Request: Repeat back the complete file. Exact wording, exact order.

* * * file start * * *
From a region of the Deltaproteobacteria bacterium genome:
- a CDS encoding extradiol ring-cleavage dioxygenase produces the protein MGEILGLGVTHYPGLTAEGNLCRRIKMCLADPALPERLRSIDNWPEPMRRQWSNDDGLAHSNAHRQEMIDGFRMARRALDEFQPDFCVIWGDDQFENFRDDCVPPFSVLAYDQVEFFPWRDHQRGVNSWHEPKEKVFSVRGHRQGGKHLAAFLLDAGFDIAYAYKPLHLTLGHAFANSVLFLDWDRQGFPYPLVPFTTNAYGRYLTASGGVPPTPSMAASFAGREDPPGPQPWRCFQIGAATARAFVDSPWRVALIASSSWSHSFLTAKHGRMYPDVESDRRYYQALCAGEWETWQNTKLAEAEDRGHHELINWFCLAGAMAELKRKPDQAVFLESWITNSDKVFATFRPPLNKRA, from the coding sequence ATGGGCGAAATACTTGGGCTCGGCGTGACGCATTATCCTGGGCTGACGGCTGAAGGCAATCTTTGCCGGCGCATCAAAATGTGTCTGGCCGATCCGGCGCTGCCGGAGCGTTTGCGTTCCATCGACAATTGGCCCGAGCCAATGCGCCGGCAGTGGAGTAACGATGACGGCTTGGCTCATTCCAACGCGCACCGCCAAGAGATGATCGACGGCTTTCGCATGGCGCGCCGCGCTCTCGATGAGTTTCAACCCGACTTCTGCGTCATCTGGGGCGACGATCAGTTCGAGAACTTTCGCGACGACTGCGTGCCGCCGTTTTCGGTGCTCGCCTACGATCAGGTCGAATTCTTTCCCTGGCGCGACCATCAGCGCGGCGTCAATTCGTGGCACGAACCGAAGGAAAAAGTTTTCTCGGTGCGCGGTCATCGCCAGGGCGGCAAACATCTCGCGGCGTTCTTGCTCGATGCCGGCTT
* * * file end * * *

From a region of the Deltaproteobacteria bacterium genome:
- a CDS encoding extradiol ring-cleavage dioxygenase produces the protein MGEILGLGVTHYPGLTAEGNLCRRIKMCLADPALPERLRSIDNWPEPMRRQWSNDDGLAHSNAHRQEMIDGFRMARRALDEFQPDFCVIWGDDQFENFRDDCVPPFSVLAYDQVEFFPWRDHQRGVNSWHEPKEKVFSVRGHRQGGKHLAAFLLDAGFDIAYAYKPLHLTLGHAFANSVLFLDWDRQGFPYPLVPFTTNAYGRYLTASGGVPPTPSMAASFAGREDPPGPQPWRCFQIGAATARAFVDSPWRVALIASSSWSHSFLTAKHGRMYPDVESDRRYYQALCAGEWETWQNTKLAEAEDRGHHELINWFCLAGAMAELKRKPDQAVFLESWITNSDKVFATFRPPLNKRA, from the coding sequence ATGGGCGAAATACTTGGGCTCGGCGTGACGCATTATCCTGGGCTGACGGCTGAAGGCAATCTTTGCCGGCGCATCAAAATGTGTCTGGCCGATCCGGCGCTGCCGGAGCGTTTGCGTTCCATCGACAATTGGCCCGAGCCAATGCGCCGGCAGTGGAGTAACGATGACGGCTTGGCTCATTCCAACGCGCACCGCCAAGAGATGATCGACGGCTTTCGCATGGCGCGCCGCGCTCTCGATGAGTTTCAACCCGACTTCTGCGTCATCTGGGGCGACGATCAGTTCGAGAACTTTCGCGACGACTGCGTGCCGCCGTTTTCGGTGCTCGCCTACGATCAGGTCGAATTCTTTCCCTGGCGCGACCATCAGCGCGGCGTCAATTCGTGGCACGAACCGAAGGAAAAAGTTTTCTCGGTGCGCGGTCATCGCCAGGGCGGCAAACATCTCGCGGCGTTCTTGCTCGATGCCGGCTT